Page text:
Talent exodus making ACL tougher for Japan's clubsBy JOHN DUERDEN , Associated Press
Apr. 22, 2013 2:38 AM ET
While Japan's national team is on course to become the first to qualify for the 2014 World Cup, Japanese clubs are finding the 2013 Asian Champions League much harder to handle with three of four representatives far from certain of advancing to the second round.
Having top talent heading to Europe in increasing numbers may have helped Japan in the international arena, including a win over France in Paris last year, but the exodus of players has made it more difficult for domestic clubs to compete closer to home against South Korea and, increasingly, China.
Japan has had only one representative in the ACL quarterfinal stage in the last three years — eight Korean clubs have reached the quarterfinals during the same period — making the penultimate round of the group stage vital for J-League clubs this week.
Only Kashiwa Reysol appears almost certain to finish in the top two in its group and secure a place in the knockout stage. The 2011 J-League champion won three of its first four group games, which is one more victory than Sanfrecce Hiroshima, Vegalta Sendai and Urawa Reds have managed collectively.
Urawa hosts Chinese champion Guangzhou Evergrande in the biggest clash of the week. Guangzhou is full of stars and is under the direction of 2006 World Cup winning coach Marcello Lippi. Urawa, which won the 2007 Asian title, knows that anything less than a win is likely to seal its elimination.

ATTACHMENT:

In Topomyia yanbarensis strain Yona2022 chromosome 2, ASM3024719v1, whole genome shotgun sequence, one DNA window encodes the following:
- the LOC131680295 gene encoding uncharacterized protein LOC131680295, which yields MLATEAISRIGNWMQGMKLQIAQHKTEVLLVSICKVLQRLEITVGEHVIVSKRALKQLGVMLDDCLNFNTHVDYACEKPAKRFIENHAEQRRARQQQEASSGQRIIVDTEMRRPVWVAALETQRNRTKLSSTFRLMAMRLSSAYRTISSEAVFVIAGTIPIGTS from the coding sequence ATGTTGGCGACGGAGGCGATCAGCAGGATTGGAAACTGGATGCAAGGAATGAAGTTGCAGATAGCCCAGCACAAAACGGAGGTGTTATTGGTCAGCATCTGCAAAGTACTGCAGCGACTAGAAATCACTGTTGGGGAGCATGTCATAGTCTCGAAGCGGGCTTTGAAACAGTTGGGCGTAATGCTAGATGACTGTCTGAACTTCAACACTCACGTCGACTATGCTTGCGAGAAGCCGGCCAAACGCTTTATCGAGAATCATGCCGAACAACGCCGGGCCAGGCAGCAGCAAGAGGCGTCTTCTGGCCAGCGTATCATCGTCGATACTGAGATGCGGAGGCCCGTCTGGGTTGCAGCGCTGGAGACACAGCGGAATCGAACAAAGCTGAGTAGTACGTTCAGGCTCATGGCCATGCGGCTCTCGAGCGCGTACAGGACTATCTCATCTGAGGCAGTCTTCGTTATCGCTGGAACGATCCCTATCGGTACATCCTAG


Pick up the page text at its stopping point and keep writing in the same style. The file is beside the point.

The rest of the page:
"I still think that we can progress to the next round," Urawa's Serbian coach Mihailo Petrovic said. "We have a tough game against Guangzhou but we are ready for it."
A draw will be enough for Lippi and his men to book a place in the last 16, and they're cautiously optimistic.
"We are at top, but the situation of this group can change easily," he said.
Sendai recovered from a poor start to defeat FC Seoul of South Korea in the previous round, its first ever win in the ACL tournament. The 2012 J-League runner-up faces a tough task to Buriram United of Thailand.
The group is tight, with only three points separating FC Seoul in first place and China's Jiangsu Sainty in fourth.
The biggest disappointment for Japanese fans this season has been Hiroshima. The reigning J-League champion has collected just one point from the first four games. The Purple Archers can postpone its inevitable elimination with a win at home over group leader Bunyodkor of Uzbekistan.
Bunyokdor can progress with a win, and so can Pohang Steelers, the most successful team in Asian history with three titles.
Kashiwa Reysol was Japan's best performer in the 2012 tournament when it reached the second round and needs a draw at home against China's Guizhou Renhe to do the same in 2013.
Central Coast Mariners are hoping to finish second behind Kashiwa but Australia's sole representative needs a result at Suwon Bluewings to achieve that. The long trip to Korea will not be easy for the Mariners only a couple of days after winning the A-League grand final with a 2-0 victory Sunday over Western Sydney Wanderers in front of 41,000 fans
Two teams from the western half of the draw — the 32 clubs in the tournament are split into two zones until the quarterfinals to reduce traveling time as much as possible — have already confirmed their places in the last 16.
Last season's runnerup Al Ahli and Al Shabab of Saudi Arabia can afford to sit back ahead of the start of the knockout stage to see which teams will join them. Al Gharafa of Qatar, recently joined by Australian star Harry Kewell, is almost there while Lekhwiya is sitting in good position in Group B along with Uzbekistan's Pakhtakor.
Group D is the tightest as leader Esteghlal of Iran is only three points ahead of Qatar's Al Rayyan in fourth.